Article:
How would you describe your show in one sentence?
Three stories from three classic writers that showcase the eerie, the disturbing and the tragic.
Is this a new show or have you performed it elsewhere?
We’ve performed it in quite a few places – the Bread and Roses, and the White Bear in London, as well as the Horniman Museum as part of their Halloween event.
Is this your first visit to the Edinburgh Festival Fringe?
How many times have you performed at the Fringe before?
As a group, TumbleDry have been up once before, but individually, we’ve all been up too many times to count!
What’s your favourite thing about the Fringe?
That feeling when you’re walking home after a day filled with seeing amazing theatre, only to get distracted by a street performer and then spot another show you want to see in the morning – just being in a place and a time that is so full of art.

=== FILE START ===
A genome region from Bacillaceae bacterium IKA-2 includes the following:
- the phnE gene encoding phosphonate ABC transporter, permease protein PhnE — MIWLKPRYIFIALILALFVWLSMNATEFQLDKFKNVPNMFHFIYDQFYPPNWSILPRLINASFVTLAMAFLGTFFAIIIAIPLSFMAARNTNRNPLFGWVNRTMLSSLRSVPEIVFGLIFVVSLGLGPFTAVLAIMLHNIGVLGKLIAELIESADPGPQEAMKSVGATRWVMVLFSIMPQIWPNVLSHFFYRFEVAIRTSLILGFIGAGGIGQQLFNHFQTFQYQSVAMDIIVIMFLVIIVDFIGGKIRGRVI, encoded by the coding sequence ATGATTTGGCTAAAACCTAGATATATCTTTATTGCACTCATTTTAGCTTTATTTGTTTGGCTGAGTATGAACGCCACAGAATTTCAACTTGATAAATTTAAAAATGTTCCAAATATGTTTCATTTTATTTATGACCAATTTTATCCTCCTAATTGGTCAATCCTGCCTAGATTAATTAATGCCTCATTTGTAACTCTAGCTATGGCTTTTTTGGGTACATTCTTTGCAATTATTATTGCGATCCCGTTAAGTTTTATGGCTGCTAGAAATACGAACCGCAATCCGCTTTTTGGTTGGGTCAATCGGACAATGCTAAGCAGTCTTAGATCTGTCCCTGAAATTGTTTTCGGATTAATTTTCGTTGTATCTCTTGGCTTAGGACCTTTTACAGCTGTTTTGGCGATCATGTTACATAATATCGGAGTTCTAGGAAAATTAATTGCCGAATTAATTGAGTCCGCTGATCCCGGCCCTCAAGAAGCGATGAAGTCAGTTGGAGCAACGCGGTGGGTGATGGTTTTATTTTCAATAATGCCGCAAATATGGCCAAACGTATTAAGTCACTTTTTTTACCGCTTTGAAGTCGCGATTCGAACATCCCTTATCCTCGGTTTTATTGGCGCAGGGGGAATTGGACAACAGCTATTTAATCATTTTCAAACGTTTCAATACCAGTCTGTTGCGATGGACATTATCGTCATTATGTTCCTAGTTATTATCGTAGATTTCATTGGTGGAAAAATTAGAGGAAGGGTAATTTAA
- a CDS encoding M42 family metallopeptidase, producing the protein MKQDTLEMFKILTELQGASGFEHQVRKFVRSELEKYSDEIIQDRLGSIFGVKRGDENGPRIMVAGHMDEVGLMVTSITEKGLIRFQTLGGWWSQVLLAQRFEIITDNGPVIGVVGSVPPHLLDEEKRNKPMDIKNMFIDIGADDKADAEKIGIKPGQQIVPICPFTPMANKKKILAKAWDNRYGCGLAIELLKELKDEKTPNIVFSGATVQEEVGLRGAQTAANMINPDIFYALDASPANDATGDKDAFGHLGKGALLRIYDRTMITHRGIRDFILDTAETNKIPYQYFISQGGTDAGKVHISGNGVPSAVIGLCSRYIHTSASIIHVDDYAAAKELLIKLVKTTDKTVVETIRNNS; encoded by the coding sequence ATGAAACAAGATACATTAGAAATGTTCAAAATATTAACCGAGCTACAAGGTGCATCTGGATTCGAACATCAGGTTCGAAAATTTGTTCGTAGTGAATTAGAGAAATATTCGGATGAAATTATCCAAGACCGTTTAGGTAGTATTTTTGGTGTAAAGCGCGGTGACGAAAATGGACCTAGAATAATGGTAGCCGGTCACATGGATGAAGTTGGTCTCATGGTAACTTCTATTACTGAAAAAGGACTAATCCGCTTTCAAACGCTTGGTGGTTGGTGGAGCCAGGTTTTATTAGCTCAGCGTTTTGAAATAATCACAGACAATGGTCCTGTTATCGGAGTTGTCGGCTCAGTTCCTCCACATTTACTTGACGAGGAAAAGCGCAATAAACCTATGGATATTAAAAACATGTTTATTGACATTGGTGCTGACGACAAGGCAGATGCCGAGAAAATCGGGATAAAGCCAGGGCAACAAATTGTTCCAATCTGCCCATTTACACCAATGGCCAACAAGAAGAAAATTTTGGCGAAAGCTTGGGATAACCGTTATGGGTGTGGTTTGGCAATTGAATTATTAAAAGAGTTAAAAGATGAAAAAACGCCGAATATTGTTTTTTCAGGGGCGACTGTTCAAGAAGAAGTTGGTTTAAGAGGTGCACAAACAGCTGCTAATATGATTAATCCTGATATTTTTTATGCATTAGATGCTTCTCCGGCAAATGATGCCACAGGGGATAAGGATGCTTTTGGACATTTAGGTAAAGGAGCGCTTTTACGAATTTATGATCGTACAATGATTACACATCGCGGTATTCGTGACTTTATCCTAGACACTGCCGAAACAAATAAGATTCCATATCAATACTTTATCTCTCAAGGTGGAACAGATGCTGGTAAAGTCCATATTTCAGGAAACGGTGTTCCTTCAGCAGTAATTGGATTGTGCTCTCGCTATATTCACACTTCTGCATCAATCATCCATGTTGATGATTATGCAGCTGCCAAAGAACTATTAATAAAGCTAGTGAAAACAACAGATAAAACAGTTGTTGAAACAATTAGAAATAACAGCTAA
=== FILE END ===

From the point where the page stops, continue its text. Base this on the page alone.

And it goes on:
How have you been preparing for the Fringe? How has the show developed/changed since your original idea?
We’ve done the show with a few different casts, and each cast brings something new and exciting to the stories – whilst the text remains the same, the characters and the meaning behind them has changed each time. We’ve once again been going back to the original texts and to see what the cast this time round will add to the show.
It’s a small, intimate storytelling show that relies on the connection between the audience and the performer. There are no flashy set pieces – it’s all about you, and how you relate to the stories we’re telling.
What’s the show that you don’t want to miss at this year’s Fringe?
Will Seaward’s Spooky Midnight Ghost Stories V – it’s nice to have some comedy in horror.
If your show was a place in Edinburgh, which place would it be and why?
The Black Mausoleum in Greyfriar’s Kirkyard – it’s a home for scary stories, old and new, some bloody, some creepy and some downright terrifying!
A Trilogy of Horrors
Thu 2 – Sun 12 Aug, 7.30pm (55mins)